qualified domain name includes the root label and the associated format, a fully-qualified domain name includes the root label and
separator dot. In presentation format, a fully-qualified domain the associated separator dot. For example, in presentation
name with two additional labels is always shown as "example.tld." format, a fully-qualified domain name with two non-root labels is
instead of "example.tld". [RFC1035] defines a method for showing always shown as "example.tld." instead of "example.tld".
octets that do not display in ASCII. [RFC1035] defines a method for showing octets that do not display
in ASCII.
The common display format is used in applications and free text. The common display format is used in applications and free text.
It is the same as the presentation format, but showing the root It is the same as the presentation format, but showing the root
label and the "." before it is optional and is rarely done. In label and the "." before it is optional and is rarely done. For
common display format, a fully-qualified domain name with two example, in common display format, a fully-qualified domain name
additional labels is usually shown as "example.tld" instead of with two non-root labels is usually shown as "example.tld" instead
"example.tld.". Names in the common display format are normally of "example.tld.". Names in the common display format are
written such that the first label in the ordered list is in the normally written such that the directionality of the writing
last position from the point of view of the directionality of the system presents labels by decreasing distance from the root (so,
writing system (so, in both English and C the first label is the in both English and C the first label in the ordered list is
right-most label; but in Arabic it may be the left-most label, right-most; but in Arabic it may be left-most, depending on local
depending on local conventions). conventions).
Administration of names -- Administration is specified by Administration of names -- Administration is specified by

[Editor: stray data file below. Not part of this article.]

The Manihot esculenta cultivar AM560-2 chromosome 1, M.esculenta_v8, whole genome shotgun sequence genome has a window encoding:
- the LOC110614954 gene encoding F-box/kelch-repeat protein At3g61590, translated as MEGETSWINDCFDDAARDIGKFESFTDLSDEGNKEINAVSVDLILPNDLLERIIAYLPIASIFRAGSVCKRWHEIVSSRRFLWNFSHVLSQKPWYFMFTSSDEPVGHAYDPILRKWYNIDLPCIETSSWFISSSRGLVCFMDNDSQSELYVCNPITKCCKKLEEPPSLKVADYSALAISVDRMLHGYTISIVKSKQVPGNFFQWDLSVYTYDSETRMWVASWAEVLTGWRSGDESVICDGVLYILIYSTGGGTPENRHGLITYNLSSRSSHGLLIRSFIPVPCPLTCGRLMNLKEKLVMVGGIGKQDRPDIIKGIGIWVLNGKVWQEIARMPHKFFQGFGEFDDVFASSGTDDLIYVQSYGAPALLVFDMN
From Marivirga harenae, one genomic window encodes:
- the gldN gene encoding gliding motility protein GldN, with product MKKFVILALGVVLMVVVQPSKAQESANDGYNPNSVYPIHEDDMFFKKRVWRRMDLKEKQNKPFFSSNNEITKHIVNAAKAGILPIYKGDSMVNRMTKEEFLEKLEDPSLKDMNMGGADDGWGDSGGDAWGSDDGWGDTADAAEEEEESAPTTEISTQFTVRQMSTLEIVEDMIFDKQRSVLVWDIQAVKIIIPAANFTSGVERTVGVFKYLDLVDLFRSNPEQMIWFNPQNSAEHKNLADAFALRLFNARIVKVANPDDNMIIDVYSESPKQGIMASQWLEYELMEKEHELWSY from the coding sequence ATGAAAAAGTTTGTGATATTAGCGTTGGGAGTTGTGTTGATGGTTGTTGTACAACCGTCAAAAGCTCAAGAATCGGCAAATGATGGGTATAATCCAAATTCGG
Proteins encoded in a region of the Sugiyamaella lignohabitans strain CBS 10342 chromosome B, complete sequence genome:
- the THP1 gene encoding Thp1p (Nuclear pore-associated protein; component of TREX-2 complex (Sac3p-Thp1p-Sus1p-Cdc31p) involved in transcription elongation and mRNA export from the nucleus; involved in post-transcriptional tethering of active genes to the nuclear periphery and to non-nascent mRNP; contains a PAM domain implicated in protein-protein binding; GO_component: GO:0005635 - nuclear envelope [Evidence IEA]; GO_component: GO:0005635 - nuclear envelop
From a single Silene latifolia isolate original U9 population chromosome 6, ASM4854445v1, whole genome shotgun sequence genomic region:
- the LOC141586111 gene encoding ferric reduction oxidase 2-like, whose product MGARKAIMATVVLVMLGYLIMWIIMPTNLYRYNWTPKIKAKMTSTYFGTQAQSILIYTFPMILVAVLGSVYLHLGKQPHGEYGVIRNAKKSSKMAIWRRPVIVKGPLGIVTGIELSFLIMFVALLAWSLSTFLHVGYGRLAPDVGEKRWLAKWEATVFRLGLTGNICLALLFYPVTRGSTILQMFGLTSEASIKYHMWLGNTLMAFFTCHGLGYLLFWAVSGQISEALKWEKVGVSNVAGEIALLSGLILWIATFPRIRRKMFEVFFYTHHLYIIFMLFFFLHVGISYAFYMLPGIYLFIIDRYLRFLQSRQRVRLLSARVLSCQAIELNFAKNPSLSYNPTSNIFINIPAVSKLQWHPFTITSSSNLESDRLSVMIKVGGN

delegation (see the definition of to "delegation" in Section 6). delegation (see the definition of to "delegation" in Section 6).
Policies for administration of the root zone in the global DNS are Policies for administration of the root zone in the global DNS are
determined by the names operational community, which convenes determined by the names operational community, which convenes
itself in the Internet Corporation for Assigned Names and Numbers itself in the Internet Corporation for Assigned Names and Numbers
(ICANN). The names operational community selects the IANA (ICANN). The names operational community selects the IANA
Functions Operator for the global DNS root zone. At the time this Functions Operator for the global DNS root zone. At the time this
document is published, that operator is Public Technical document is published, that operator is Public Technical
Identifiers (PTI). The name servers that serve the root zone are Identifiers (PTI). The name servers that serve the root zone are
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same name may resolve to different results in different locally same name may resolve to different results in different locally
served DNS zone contexts. The context through which a locally served DNS zone contexts. The context through which a locally
served zone may be explicit, for example, as defined in [RFC6303], served zone may be explicit, for example, as defined in [RFC6303],
or implicit, as defined by local DNS administration and not known or implicit, as defined by local DNS administration and not known
to the resolution client. to the resolution client.
Fully qualified domain name (FQDN): This is often just a clear way Fully qualified domain name (FQDN): This is often just a clear way
of saying the same thing as "domain name of a node", as outlined of saying the same thing as "domain name of a node", as outlined
above. However, the term is ambiguous. Strictly speaking, a above. However, the term is ambiguous. Strictly speaking, a
fully qualified domain name would include every label, including fully qualified domain name would include every label, including
the final, zero-length label of the root: such a name would be the zero-length label of the root: such a name would be written
written "www.example.net." (note the terminating dot). But "www.example.net." (note the terminating dot). But because every
because every name eventually shares the common root, names are name eventually shares the common root, names are often written